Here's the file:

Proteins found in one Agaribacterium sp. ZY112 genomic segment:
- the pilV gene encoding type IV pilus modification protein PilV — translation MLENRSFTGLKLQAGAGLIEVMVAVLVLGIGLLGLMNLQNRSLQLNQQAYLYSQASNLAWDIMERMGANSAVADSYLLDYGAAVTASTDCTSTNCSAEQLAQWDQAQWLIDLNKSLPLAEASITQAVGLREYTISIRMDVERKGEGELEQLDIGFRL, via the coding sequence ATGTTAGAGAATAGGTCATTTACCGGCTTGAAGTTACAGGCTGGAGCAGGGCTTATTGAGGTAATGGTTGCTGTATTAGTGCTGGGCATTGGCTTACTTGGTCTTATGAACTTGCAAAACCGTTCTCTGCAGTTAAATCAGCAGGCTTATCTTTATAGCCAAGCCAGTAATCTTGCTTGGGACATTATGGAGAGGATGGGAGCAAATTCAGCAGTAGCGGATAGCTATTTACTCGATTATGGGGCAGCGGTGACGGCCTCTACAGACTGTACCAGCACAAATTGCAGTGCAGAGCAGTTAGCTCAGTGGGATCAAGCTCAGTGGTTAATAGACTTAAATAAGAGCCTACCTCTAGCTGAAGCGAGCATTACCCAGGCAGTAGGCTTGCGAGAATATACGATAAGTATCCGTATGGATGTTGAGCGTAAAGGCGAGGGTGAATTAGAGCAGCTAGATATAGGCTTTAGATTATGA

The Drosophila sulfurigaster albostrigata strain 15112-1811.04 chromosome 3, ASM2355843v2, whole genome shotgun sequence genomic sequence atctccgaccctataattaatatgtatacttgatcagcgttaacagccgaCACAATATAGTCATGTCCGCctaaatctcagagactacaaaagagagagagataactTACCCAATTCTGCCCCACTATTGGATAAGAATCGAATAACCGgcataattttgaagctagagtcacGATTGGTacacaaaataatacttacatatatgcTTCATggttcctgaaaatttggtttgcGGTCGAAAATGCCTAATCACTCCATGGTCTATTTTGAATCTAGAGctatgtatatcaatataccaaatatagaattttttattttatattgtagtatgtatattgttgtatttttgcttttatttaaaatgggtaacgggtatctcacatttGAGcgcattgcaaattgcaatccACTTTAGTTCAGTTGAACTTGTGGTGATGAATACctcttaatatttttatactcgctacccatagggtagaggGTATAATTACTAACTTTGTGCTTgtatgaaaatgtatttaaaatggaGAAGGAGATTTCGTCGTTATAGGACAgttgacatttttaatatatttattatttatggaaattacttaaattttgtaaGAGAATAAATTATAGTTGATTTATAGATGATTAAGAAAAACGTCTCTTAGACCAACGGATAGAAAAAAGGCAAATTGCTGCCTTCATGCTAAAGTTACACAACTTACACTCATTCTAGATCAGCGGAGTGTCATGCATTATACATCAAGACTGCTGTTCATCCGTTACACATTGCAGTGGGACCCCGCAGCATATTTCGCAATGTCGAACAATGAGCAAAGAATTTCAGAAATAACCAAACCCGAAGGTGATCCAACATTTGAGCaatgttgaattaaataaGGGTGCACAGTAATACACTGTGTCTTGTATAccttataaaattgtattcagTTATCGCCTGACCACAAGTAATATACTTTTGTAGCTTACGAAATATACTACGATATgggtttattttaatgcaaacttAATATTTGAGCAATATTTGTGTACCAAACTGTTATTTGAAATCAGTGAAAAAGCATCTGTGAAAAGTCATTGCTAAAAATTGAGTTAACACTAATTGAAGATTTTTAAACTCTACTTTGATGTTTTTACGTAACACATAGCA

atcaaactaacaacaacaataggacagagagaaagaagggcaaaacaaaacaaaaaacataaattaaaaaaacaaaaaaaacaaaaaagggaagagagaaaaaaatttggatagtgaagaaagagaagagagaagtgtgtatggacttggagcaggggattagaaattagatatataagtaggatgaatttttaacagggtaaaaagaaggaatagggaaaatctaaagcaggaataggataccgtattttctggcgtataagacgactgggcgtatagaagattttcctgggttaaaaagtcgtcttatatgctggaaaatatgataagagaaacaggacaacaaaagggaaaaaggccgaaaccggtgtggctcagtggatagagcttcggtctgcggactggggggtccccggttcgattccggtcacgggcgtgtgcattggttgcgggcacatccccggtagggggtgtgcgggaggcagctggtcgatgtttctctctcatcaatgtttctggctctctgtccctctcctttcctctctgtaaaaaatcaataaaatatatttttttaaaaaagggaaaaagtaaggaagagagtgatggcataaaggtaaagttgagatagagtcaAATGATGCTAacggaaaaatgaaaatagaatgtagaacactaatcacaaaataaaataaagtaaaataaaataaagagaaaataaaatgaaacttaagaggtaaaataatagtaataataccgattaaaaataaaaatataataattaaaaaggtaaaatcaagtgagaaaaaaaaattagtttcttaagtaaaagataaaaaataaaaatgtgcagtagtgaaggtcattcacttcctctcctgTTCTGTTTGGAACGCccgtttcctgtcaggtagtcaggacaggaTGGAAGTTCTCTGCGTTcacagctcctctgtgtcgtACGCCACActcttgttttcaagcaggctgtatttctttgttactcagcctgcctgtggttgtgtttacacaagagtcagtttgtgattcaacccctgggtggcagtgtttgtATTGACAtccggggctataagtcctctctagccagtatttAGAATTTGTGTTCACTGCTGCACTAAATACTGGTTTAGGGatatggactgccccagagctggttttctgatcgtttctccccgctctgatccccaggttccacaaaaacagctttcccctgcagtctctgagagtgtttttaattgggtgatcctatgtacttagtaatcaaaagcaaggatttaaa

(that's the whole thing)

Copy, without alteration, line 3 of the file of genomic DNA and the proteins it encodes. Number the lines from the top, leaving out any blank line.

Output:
The Drosophila sulfurigaster albostrigata strain 15112-1811.04 chromosome 3, ASM2355843v2, whole genome shotgun sequence genomic sequence atctccgaccctataattaatatgtatacttgatcagcgttaacagccgaCACAATATAGTCATGTCCGCctaaatctcagagactacaaaagagagagagataactTACCCAATTCTGCCCCACTATTGGATAAGAATCGAATAACCGgcataattttgaagctagagtcacGATTGGTacacaaaataatacttacatatatgcTTCATggttcctgaaaatttggtttgcGGTCGAAAATGCCTAATCACTCCATGGTCTATTTTGAATCTAGAGctatgtatatcaatataccaaatatagaattttttattttatattgtagtatgtatattgttgtatttttgcttttatttaaaatgggtaacgggtatctcacatttGAGcgcattgcaaattgcaatccACTTTAGTTCAGTTGAACTTGTGGTGATGAATACctcttaatatttttatactcgctacccatagggtagaggGTATAATTACTAACTTTGTGCTTgtatgaaaatgtatttaaaatggaGAAGGAGATTTCGTCGTTATAGGACAgttgacatttttaatatatttattatttatggaaattacttaaattttgtaaGAGAATAAATTATAGTTGATTTATAGATGATTAAGAAAAACGTCTCTTAGACCAACGGATAGAAAAAAGGCAAATTGCTGCCTTCATGCTAAAGTTACACAACTTACACTCATTCTAGATCAGCGGAGTGTCATGCATTATACATCAAGACTGCTGTTCATCCGTTACACATTGCAGTGGGACCCCGCAGCATATTTCGCAATGTCGAACAATGAGCAAAGAATTTCAGAAATAACCAAACCCGAAGGTGATCCAACATTTGAGCaatgttgaattaaataaGGGTGCACAGTAATACACTGTGTCTTGTATAccttataaaattgtattcagTTATCGCCTGACCACAAGTAATATACTTTTGTAGCTTACGAAATATACTACGATATgggtttattttaatgcaaacttAATATTTGAGCAATATTTGTGTACCAAACTGTTATTTGAAATCAGTGAAAAAGCATCTGTGAAAAGTCATTGCTAAAAATTGAGTTAACACTAATTGAAGATTTTTAAACTCTACTTTGATGTTTTTACGTAACACATAGCA